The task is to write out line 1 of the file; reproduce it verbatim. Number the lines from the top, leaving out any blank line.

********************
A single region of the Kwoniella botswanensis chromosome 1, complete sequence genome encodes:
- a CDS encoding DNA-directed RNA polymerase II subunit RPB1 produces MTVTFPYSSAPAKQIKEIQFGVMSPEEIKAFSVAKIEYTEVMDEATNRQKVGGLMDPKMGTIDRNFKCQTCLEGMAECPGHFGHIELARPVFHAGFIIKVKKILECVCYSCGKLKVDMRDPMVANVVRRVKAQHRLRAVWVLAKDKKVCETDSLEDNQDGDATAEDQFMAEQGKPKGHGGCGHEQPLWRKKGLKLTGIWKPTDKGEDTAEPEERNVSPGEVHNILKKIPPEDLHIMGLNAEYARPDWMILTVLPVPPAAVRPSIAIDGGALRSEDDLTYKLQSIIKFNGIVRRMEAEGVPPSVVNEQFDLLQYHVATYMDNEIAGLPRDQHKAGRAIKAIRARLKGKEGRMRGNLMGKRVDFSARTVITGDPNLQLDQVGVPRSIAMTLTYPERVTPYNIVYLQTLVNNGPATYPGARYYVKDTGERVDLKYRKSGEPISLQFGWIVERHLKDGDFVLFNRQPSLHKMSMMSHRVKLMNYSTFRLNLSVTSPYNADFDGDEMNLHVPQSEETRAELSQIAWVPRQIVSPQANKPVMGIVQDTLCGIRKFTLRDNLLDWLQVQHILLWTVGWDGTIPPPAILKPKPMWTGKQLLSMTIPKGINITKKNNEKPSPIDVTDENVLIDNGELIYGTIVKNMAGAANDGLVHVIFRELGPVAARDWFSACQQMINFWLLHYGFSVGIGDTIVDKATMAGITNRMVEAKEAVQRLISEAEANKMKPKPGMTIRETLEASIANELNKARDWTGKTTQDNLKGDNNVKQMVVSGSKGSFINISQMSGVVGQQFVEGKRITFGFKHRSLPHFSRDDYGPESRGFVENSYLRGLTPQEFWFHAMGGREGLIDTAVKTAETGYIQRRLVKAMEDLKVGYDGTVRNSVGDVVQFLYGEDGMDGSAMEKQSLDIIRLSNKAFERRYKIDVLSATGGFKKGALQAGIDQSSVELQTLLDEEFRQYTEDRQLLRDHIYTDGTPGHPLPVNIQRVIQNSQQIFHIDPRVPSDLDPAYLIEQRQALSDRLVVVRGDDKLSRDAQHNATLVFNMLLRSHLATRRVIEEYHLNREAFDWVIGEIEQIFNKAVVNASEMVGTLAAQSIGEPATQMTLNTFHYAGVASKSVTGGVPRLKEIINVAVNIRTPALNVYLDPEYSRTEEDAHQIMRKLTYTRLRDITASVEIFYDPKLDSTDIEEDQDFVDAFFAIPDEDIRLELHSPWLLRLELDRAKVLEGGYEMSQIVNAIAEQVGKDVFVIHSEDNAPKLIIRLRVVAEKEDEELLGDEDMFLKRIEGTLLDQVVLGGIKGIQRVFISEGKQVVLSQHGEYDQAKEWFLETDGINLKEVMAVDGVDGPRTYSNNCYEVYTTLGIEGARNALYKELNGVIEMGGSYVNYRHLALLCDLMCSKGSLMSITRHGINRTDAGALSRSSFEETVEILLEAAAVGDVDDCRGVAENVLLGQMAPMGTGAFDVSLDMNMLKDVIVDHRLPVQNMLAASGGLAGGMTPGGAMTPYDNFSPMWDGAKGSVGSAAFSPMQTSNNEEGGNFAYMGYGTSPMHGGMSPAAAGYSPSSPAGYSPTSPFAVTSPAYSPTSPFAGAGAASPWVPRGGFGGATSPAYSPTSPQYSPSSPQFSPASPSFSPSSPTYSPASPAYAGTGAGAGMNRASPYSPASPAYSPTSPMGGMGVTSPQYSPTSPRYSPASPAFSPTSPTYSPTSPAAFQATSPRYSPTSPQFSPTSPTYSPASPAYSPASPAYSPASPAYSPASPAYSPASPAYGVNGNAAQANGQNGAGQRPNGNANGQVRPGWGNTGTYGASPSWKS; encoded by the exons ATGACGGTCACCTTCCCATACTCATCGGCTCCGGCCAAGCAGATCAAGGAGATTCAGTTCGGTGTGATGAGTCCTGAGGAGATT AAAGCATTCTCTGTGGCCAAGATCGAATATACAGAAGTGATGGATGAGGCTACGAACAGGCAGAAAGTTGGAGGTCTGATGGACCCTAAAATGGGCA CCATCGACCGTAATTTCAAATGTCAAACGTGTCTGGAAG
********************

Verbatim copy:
A single region of the Kwoniella botswanensis chromosome 1, complete sequence genome encodes: